Banking and finance

Principles

The Australian Greens believe that:

  1. Australia’s banking sector is among the most concentrated in the world, and requires Government intervention to ensure this does not harm the community, customers or taxpayers.
  2. A well-regulated, competitive and diverse banking sector serves the broader public interest and the economy.
  3. The oligopoly that dominates the banking sector in Australia is placing an unfair burden on the community, customers and taxpayers.
  4. Retail banking fees are generally regressive and should be as transparent and low as possible.
  5. Where banks are beneficiaries of government commitments to ensure the systemic stability of the financial system they should provide a transparent additional return to government revenue.
  6. The government has a role to ensure that people have access to impartial financial advice tailored to their circumstances.
  7. The banking and finance industry should serve the broader public interest by promoting financial stability, productive over speculative investment, social security and ecological sustainability.
  8. Publicly-owned financial institutions should form a key component of Australia’s banking sector.
  9. Financial institutions should be incentivised to play a key role in steering funds into more productive and sustainable long-term uses.
  10. All communities, including the most disadvantaged and remote, should have access to basic banking services on nationally comparable terms.
  11. Risks associated with an investment in financial instruments must be clearly disclosed.
  12. Australia should promote international cooperation to strengthen banking regulation in all countries and the oversight of cross-border banking groups.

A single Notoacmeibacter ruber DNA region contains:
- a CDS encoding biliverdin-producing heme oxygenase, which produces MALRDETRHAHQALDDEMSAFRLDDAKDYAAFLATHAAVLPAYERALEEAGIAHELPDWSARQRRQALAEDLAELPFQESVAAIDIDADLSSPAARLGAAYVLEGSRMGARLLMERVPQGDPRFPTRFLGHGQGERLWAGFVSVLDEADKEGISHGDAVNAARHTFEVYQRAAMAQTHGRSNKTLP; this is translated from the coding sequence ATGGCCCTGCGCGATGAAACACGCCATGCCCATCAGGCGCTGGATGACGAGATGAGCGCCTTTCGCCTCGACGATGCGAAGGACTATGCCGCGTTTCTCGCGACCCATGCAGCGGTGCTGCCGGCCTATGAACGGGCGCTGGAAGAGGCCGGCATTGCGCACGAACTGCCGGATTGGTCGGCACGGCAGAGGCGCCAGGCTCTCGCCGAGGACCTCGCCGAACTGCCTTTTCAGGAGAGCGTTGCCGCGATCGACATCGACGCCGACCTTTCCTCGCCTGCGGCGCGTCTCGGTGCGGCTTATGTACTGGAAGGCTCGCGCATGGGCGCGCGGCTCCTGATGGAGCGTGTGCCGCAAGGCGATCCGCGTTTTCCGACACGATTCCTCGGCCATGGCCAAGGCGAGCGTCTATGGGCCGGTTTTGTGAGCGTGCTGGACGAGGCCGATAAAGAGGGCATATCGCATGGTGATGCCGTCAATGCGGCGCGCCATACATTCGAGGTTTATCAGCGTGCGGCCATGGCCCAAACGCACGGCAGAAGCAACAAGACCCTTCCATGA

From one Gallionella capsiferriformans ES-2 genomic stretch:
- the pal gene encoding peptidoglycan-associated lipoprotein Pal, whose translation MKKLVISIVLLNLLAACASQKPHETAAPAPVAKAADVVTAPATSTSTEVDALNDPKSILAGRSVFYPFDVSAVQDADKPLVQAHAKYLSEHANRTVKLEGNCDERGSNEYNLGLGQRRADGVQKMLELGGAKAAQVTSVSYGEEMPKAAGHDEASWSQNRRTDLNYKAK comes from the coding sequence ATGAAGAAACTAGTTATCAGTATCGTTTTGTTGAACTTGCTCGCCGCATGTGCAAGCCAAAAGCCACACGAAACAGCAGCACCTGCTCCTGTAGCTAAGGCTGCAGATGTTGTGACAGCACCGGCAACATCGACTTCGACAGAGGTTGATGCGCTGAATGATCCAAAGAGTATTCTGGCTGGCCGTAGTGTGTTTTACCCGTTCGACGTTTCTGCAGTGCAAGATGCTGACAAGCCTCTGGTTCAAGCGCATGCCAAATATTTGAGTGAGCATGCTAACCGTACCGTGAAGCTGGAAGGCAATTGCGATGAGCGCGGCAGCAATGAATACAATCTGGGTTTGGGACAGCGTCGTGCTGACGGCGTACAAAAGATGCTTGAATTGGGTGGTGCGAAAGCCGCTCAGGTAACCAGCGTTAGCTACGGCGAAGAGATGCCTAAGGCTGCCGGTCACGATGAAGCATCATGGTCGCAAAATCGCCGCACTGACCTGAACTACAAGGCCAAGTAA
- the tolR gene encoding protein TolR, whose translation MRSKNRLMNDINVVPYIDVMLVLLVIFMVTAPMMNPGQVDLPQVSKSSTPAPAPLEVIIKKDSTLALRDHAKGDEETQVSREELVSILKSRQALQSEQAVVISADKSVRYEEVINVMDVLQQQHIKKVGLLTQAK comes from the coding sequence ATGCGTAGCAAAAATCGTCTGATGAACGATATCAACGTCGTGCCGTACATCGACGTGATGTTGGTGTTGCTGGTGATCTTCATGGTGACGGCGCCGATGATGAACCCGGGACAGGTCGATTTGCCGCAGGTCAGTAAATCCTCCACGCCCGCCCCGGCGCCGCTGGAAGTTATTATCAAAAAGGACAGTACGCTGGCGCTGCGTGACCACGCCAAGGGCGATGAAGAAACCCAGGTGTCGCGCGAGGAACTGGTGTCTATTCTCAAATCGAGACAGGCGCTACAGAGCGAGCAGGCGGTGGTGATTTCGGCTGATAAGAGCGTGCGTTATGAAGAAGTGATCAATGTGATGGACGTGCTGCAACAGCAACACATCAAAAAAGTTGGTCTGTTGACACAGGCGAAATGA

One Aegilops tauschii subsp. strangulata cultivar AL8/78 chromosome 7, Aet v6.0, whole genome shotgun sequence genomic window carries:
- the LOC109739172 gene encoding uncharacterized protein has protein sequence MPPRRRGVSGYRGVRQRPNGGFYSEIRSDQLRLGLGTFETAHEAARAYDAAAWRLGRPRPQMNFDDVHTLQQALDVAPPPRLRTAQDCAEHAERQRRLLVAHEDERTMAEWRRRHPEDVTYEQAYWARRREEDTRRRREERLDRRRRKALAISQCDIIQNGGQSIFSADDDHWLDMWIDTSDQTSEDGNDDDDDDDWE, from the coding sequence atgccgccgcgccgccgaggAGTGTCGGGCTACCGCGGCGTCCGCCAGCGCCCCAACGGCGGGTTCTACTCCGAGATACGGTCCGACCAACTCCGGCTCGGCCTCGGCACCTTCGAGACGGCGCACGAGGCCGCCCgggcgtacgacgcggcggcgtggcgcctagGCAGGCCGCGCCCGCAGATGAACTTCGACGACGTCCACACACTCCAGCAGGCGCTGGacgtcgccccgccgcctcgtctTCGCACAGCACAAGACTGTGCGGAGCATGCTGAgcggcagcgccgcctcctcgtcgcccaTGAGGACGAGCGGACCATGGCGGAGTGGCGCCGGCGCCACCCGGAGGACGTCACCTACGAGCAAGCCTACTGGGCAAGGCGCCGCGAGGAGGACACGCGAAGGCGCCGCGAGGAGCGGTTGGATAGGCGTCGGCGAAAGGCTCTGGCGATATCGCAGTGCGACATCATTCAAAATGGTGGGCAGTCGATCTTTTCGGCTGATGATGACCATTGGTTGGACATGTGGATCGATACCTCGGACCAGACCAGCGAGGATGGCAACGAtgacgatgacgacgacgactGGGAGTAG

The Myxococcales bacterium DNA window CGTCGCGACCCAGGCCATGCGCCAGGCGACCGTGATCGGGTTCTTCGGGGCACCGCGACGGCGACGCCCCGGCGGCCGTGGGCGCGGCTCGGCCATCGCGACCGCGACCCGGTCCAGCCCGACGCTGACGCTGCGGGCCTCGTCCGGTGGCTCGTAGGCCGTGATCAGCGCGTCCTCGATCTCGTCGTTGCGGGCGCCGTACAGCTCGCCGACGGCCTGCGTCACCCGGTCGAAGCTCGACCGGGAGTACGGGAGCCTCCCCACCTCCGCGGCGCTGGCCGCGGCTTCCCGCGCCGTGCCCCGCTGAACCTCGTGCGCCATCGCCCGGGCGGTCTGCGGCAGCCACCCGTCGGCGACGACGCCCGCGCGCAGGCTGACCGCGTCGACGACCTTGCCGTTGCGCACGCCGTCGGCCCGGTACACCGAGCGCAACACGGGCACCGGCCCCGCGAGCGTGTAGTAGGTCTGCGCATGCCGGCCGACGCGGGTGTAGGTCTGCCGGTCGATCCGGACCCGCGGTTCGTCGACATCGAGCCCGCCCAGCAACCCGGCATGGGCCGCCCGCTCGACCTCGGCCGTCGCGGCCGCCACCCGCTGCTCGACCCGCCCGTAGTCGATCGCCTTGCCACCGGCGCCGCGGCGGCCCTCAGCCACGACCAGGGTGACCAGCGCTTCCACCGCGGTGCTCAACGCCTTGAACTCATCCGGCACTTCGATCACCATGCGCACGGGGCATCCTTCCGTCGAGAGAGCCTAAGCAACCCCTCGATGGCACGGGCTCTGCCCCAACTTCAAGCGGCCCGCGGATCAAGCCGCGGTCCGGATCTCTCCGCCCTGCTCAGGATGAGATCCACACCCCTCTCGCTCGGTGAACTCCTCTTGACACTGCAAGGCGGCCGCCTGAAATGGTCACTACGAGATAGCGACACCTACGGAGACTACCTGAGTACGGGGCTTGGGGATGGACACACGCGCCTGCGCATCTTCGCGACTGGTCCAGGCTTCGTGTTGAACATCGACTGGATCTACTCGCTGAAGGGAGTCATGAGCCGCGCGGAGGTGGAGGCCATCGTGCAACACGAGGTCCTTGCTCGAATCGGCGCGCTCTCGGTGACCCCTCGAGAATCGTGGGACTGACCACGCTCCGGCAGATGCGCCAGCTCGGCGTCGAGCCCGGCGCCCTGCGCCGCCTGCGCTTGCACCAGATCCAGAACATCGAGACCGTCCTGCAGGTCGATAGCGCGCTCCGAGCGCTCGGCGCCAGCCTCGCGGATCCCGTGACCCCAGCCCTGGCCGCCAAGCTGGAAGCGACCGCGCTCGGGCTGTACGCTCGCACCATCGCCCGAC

Aims

The Australian Greens want:

  1. Banks to make a transparent return to government, including a levy in recognition of both the explicit and the implicit government support they receive.
  2. To require banks that are beneficiaries of express or implied government guarantees to contribute to a financial stability fund.
  3. Transferring savings and credit accounts between financial institutions to be made easy with any charges being minimal and fully transparent to consumers.
  4. To minimise ATM and other access fees, so that banks do not profit from people accessing their own money.
  5. To encourage or require lenders to provide suitable financial instruments for the establishment of long term finance for projects that will have a positive social, economic and environmental benefit.
  6. Effective regulatory supervision to enforce prudential regulation for Australian banks, and other financial institutions.
  7. Prudential regulation to be strengthened to ensure effective transparency and reduction of systemic risk.
  8. To implement reforms designed to ensure that the culture within banks does not lead to excessive risk-taking behaviour or otherwise create a risk to financial stability.
  9. An effective international regulatory regime for banking to ensure system stability.
  10. The Australian government to implement programs to improve Australians’ financial literacy and finance sector participation.
  11. To promote competition in the banking sector and provide support for not-for-profit organisations such as credit unions and building societies.
  12. Regulation of financial advice services to ensure impartiality, transparency and protection of consumer interests.

[Policy endorsed: November 2017]